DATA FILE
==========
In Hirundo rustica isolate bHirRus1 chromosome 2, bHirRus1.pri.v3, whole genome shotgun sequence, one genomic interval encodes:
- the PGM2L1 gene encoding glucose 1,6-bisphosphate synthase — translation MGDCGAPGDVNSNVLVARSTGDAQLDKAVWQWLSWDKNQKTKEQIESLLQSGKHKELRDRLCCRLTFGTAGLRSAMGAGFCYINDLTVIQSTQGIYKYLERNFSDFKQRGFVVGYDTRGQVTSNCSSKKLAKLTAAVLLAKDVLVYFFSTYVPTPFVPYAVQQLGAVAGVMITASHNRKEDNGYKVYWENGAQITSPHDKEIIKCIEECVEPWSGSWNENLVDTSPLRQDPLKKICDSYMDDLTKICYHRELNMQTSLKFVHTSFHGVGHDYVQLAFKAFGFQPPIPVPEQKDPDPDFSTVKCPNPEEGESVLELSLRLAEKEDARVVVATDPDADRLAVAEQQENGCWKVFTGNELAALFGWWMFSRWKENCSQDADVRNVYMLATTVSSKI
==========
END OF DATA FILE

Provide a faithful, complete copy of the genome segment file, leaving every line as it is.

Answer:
In Hirundo rustica isolate bHirRus1 chromosome 2, bHirRus1.pri.v3, whole genome shotgun sequence, one genomic interval encodes:
- the PGM2L1 gene encoding glucose 1,6-bisphosphate synthase — translation MGDCGAPGDVNSNVLVARSTGDAQLDKAVWQWLSWDKNQKTKEQIESLLQSGKHKELRDRLCCRLTFGTAGLRSAMGAGFCYINDLTVIQSTQGIYKYLERNFSDFKQRGFVVGYDTRGQVTSNCSSKKLAKLTAAVLLAKDVLVYFFSTYVPTPFVPYAVQQLGAVAGVMITASHNRKEDNGYKVYWENGAQITSPHDKEIIKCIEECVEPWSGSWNENLVDTSPLRQDPLKKICDSYMDDLTKICYHRELNMQTSLKFVHTSFHGVGHDYVQLAFKAFGFQPPIPVPEQKDPDPDFSTVKCPNPEEGESVLELSLRLAEKEDARVVVATDPDADRLAVAEQQENGCWKVFTGNELAALFGWWMFSRWKENCSQDADVRNVYMLATTVSSKI